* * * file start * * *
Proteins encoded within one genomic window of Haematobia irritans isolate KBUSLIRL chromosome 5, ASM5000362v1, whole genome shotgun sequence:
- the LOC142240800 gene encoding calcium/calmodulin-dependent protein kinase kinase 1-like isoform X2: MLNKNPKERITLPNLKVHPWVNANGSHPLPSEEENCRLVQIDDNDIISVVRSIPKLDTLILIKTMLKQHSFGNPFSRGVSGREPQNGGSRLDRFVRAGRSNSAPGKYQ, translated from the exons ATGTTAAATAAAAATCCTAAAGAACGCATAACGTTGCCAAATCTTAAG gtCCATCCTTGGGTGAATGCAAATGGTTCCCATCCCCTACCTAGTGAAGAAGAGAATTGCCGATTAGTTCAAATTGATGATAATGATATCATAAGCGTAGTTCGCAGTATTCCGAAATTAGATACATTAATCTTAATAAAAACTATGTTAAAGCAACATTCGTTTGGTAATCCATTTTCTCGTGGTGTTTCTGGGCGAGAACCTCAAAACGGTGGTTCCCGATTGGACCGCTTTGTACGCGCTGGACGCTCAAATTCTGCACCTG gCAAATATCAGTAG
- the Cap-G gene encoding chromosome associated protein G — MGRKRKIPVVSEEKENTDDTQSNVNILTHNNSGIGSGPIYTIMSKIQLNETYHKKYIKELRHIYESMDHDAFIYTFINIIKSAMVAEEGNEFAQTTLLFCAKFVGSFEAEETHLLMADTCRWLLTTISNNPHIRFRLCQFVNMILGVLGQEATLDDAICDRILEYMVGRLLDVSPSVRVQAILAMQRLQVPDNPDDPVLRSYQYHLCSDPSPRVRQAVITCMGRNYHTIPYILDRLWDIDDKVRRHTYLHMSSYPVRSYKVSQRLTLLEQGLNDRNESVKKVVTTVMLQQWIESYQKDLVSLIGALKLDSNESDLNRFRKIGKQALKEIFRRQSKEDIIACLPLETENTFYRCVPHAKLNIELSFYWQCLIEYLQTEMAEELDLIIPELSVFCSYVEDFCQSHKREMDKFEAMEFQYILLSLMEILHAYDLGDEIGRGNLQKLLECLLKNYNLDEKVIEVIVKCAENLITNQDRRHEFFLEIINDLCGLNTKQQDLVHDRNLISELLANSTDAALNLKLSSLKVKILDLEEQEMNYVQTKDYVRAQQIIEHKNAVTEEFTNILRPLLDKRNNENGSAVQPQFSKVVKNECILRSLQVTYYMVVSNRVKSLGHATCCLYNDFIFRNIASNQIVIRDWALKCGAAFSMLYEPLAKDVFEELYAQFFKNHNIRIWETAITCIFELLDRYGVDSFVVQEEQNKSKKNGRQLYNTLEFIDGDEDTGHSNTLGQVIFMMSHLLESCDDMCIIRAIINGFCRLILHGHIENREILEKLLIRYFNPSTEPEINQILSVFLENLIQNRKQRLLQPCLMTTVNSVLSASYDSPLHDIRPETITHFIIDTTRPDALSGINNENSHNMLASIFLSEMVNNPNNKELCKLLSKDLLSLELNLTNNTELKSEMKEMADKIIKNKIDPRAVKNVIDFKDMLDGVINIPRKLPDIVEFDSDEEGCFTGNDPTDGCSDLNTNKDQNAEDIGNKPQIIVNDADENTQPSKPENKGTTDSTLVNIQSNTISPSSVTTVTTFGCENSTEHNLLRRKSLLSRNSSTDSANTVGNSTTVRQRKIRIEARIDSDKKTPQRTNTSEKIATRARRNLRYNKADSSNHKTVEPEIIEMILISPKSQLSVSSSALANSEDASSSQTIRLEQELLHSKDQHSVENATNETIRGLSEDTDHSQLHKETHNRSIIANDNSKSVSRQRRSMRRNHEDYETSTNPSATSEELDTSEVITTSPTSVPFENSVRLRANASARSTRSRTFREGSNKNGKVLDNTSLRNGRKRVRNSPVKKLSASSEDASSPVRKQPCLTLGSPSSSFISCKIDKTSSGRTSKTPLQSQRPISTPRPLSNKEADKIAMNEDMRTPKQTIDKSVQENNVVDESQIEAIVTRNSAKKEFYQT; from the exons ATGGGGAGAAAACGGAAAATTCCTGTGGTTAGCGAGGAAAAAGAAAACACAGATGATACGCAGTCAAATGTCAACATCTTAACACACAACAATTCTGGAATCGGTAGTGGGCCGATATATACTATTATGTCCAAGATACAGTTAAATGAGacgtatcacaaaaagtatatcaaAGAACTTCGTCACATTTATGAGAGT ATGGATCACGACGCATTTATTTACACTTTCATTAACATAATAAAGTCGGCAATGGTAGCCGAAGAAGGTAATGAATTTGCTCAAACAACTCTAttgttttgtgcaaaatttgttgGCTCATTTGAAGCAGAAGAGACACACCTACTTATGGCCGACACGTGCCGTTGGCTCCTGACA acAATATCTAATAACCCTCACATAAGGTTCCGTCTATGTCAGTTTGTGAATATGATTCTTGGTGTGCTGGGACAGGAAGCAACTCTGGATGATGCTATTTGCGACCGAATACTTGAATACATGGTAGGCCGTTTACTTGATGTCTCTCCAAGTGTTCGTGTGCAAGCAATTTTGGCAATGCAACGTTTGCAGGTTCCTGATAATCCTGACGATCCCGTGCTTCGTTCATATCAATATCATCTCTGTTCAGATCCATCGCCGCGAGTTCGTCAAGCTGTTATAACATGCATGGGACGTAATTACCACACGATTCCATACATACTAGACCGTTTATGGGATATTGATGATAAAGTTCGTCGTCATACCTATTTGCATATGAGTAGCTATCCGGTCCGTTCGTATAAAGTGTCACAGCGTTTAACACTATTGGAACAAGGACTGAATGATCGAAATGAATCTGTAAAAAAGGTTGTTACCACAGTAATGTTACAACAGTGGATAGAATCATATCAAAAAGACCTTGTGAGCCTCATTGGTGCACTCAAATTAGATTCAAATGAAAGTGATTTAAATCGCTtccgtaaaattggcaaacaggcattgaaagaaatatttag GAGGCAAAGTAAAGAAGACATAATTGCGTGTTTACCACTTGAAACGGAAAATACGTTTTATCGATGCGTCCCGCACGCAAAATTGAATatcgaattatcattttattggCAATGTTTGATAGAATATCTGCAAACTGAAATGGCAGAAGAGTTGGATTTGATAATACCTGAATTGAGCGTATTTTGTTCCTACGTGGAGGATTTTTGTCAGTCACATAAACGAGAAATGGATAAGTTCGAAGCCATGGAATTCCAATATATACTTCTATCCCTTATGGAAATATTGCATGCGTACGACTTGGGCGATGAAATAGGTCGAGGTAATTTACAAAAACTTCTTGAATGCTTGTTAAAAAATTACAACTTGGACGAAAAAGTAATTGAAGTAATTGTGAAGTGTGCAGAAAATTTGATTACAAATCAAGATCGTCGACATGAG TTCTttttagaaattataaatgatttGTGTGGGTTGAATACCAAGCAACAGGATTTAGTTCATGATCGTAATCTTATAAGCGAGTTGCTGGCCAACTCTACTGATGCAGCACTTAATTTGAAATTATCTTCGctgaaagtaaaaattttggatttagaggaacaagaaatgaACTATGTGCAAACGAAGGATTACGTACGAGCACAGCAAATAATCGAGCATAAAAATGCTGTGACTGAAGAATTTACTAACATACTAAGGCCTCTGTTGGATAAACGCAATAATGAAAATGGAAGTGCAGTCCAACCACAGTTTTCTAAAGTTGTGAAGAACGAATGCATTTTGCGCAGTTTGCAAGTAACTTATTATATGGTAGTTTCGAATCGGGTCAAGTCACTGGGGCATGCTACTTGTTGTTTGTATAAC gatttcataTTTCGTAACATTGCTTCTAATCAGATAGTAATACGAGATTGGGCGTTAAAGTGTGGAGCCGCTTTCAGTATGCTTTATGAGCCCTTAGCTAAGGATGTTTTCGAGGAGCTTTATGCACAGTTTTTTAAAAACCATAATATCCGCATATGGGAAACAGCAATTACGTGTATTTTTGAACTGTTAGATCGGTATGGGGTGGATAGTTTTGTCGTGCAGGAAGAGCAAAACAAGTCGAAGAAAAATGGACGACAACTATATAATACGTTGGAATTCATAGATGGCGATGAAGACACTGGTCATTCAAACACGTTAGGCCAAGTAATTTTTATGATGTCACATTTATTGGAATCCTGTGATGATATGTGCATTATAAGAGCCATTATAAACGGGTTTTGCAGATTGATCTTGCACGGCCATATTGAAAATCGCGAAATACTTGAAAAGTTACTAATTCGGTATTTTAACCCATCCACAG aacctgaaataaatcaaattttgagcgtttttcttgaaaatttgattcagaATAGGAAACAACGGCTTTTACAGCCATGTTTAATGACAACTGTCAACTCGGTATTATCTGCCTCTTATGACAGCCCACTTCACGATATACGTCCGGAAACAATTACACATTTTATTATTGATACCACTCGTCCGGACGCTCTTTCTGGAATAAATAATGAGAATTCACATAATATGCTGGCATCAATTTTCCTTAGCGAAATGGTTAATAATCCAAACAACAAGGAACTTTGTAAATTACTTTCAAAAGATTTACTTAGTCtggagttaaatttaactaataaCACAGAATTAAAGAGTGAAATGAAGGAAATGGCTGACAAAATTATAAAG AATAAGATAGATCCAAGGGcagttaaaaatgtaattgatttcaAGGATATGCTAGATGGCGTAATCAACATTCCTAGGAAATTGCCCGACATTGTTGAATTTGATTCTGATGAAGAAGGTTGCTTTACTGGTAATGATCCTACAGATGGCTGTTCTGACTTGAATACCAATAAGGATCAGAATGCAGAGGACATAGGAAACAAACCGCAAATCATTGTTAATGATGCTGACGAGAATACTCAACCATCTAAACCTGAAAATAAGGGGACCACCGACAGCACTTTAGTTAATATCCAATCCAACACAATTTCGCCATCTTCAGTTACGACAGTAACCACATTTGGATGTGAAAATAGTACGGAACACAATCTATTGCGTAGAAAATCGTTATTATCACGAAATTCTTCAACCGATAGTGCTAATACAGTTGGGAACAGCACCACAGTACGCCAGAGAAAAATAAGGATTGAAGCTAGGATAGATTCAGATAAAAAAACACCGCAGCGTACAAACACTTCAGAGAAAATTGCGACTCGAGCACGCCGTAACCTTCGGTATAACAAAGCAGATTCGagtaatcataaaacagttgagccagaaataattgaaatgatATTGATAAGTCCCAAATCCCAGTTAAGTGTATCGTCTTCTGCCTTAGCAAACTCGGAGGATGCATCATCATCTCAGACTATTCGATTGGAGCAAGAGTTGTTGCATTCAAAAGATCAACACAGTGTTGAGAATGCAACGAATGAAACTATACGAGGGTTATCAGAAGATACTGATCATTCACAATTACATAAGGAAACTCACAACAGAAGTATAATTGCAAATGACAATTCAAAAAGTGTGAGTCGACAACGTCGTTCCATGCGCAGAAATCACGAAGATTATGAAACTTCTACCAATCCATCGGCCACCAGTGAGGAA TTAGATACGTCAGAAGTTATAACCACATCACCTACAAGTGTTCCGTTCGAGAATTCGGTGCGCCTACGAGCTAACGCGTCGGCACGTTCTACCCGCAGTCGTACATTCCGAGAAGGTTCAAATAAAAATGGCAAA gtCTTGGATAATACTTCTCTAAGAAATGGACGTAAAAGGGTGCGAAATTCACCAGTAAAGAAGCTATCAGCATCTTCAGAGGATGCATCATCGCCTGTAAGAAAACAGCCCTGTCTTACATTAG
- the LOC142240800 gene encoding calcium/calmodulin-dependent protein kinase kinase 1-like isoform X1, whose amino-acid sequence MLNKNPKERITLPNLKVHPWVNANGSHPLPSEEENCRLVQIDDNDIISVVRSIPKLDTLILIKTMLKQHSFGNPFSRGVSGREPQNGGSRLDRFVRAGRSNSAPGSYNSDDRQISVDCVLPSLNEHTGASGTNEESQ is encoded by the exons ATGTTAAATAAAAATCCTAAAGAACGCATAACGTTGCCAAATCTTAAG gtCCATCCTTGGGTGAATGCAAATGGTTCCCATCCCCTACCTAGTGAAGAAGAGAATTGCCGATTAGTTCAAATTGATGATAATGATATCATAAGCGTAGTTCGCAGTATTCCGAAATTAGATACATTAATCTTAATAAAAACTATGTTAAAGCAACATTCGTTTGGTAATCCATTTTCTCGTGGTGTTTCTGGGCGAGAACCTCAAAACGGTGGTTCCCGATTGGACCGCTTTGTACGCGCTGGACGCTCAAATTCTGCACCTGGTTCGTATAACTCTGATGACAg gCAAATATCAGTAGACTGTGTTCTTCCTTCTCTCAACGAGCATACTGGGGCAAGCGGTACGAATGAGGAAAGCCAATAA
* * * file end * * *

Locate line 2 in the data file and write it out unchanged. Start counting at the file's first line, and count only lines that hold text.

- the LOC142240800 gene encoding calcium/calmodulin-dependent protein kinase kinase 1-like isoform X2: MLNKNPKERITLPNLKVHPWVNANGSHPLPSEEENCRLVQIDDNDIISVVRSIPKLDTLILIKTMLKQHSFGNPFSRGVSGREPQNGGSRLDRFVRAGRSNSAPGKYQ, translated from the exons ATGTTAAATAAAAATCCTAAAGAACGCATAACGTTGCCAAATCTTAAG gtCCATCCTTGGGTGAATGCAAATGGTTCCCATCCCCTACCTAGTGAAGAAGAGAATTGCCGATTAGTTCAAATTGATGATAATGATATCATAAGCGTAGTTCGCAGTATTCCGAAATTAGATACATTAATCTTAATAAAAACTATGTTAAAGCAACATTCGTTTGGTAATCCATTTTCTCGTGGTGTTTCTGGGCGAGAACCTCAAAACGGTGGTTCCCGATTGGACCGCTTTGTACGCGCTGGACGCTCAAATTCTGCACCTG gCAAATATCAGTAG